A massive cyber attack has crippled HSBC banks’ online services worldwide. The bank stated that its server under a “large scale denial of service attack” on Thursday, according to a TOI report. “This denial of service attack did not affect any customer data, but did prevent customers using HSBC online services, including Internet banking,” the bank said in the report. However, HSBC has assured its customers that their data accounts were not exploited and the money remains safe.

“We are taking appropriate action, working hard to restore service,” the bank added in the report. It said some of the sites are back up and running. According to the report, HSBC is working with authorities to investigate the incident but it gave no indication of who it believed might be behind the attack.

A few days back we reported that financial loss due to cyber crime has risen by 40 per cent. HP unveiled a new research indicating that the cost and frequency of cybercrime have both continued to rise for the third straight year. According to the third annual study of US companies, the occurrence of cyber attacks has more than doubled over a three-year period, while the financial impact has increased by nearly 40 per cent.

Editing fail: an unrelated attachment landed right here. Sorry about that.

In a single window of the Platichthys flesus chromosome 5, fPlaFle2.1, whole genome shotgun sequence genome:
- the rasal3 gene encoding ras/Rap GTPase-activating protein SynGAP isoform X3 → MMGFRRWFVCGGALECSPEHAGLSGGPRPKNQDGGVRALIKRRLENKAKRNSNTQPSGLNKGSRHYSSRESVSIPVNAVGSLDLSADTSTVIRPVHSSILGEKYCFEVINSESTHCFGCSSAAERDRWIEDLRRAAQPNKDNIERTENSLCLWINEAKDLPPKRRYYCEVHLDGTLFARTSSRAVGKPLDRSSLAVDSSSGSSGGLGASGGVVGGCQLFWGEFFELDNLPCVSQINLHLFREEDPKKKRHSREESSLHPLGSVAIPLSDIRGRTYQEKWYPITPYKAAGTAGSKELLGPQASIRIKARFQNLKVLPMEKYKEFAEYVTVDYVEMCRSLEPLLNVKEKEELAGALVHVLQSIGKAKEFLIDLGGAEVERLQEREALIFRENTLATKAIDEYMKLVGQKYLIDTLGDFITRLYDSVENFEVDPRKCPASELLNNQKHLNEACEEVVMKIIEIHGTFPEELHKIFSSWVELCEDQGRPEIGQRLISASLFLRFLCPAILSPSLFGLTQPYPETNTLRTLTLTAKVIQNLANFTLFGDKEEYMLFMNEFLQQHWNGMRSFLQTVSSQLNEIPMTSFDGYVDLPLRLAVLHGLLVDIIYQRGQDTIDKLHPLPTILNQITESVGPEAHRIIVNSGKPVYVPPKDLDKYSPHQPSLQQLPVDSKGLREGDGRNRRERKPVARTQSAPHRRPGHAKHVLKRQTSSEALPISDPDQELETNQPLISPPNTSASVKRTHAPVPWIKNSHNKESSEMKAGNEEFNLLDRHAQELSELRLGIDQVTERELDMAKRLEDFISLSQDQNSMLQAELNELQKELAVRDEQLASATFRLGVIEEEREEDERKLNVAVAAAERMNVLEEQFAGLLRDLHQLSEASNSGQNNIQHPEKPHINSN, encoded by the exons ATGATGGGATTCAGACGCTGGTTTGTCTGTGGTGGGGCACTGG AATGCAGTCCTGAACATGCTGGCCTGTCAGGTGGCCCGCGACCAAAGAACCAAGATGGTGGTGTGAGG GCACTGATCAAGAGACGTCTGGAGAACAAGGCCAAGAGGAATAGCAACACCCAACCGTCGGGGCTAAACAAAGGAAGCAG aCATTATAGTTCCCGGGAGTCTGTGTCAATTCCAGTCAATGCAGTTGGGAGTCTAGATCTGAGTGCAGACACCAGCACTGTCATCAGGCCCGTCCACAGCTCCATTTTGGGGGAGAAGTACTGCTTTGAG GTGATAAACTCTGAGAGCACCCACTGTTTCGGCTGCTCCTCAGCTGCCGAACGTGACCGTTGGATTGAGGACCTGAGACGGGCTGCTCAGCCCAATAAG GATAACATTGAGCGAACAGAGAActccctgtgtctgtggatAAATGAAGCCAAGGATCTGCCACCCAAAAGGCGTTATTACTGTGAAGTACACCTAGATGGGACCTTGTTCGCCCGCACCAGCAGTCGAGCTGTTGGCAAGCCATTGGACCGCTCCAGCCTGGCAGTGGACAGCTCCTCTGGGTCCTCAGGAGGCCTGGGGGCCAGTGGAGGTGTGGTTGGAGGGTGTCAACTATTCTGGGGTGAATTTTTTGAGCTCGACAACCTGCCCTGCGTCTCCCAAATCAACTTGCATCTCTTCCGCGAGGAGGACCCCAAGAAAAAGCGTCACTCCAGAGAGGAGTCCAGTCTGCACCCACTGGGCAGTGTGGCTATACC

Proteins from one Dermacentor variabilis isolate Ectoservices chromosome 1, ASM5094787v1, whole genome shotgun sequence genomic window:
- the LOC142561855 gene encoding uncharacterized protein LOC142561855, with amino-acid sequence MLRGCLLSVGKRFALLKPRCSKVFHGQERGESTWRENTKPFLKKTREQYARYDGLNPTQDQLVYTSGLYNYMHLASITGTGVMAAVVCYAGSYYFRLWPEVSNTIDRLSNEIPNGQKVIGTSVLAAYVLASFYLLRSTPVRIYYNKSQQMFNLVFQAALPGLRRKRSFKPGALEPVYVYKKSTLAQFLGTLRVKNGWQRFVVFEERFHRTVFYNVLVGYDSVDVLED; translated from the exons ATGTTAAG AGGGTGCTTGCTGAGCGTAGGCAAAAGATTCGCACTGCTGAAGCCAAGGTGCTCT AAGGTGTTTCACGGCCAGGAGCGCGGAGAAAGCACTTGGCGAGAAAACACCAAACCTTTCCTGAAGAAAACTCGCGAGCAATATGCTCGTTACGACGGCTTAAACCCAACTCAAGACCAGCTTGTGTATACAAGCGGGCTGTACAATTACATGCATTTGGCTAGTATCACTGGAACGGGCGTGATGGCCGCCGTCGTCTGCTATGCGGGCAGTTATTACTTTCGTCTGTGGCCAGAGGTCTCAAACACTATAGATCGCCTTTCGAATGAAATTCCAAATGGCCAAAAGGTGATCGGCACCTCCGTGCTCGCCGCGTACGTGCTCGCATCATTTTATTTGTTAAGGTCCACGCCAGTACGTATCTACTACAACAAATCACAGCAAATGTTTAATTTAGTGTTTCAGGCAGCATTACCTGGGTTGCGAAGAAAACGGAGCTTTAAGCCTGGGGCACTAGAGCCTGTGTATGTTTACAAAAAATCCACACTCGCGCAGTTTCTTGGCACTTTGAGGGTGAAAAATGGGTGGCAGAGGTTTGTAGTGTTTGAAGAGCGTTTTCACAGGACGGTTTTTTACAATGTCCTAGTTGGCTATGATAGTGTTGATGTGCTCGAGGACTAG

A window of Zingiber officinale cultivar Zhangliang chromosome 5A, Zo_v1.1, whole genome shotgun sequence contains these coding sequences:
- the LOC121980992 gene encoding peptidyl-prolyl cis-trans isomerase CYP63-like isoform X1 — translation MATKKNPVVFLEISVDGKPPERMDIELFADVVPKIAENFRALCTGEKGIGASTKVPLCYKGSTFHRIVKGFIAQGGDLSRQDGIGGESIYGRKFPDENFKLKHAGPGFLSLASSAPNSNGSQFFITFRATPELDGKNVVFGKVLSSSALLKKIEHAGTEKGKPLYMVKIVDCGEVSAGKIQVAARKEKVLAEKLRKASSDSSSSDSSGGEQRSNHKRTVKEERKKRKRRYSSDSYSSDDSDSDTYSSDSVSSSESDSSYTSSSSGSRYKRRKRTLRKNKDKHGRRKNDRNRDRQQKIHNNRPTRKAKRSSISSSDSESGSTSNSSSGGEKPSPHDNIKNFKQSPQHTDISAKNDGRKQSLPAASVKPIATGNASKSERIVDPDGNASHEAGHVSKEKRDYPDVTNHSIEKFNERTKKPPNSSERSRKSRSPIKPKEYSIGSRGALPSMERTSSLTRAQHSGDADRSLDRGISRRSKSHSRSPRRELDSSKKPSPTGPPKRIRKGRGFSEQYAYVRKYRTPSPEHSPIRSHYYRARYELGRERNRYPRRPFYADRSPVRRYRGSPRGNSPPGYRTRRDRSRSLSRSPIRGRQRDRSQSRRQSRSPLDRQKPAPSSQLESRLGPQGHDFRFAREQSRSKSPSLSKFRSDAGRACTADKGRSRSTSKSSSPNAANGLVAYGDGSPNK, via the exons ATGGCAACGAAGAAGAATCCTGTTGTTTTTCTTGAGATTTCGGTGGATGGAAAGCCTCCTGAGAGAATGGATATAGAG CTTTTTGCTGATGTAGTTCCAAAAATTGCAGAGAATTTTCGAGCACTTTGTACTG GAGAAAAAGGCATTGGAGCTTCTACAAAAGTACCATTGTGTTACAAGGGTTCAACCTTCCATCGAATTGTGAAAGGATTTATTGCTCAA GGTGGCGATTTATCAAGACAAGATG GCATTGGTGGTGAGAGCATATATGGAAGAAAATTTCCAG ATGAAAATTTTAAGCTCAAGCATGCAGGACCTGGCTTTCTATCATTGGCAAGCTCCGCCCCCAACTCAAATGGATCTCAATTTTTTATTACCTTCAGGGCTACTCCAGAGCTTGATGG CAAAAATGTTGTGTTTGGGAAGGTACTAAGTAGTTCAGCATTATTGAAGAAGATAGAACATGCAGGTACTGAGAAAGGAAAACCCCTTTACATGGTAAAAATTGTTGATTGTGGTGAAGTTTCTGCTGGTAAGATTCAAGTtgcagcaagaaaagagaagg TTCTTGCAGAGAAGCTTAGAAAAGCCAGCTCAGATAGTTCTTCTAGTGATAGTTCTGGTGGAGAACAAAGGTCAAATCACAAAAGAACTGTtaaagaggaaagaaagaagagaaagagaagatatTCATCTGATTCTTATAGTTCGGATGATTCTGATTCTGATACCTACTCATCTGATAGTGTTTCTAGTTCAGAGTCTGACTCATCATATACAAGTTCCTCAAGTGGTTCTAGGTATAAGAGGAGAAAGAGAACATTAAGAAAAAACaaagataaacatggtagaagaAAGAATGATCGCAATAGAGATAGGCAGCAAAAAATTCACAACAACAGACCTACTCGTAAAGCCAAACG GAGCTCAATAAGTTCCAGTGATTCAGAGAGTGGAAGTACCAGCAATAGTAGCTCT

Conducted by the Ponemon Institute and sponsored by HP, the 2012 Cost of Cyber Crime Study found that the average annualised cost of cyber crime incurred by a benchmark sample of US organisations was $8.9 million. This represents a 6 per cent increase over the average cost reported in 2011, and a 38 per cent increase over 2010. The 2012 study also revealed a 42 per cent increase in the number of cyber attacks, with organisations experiencing an average of 102 successful attacks per week, compared to 72 attacks per week in 2011 and 50 attacks per week in 2010.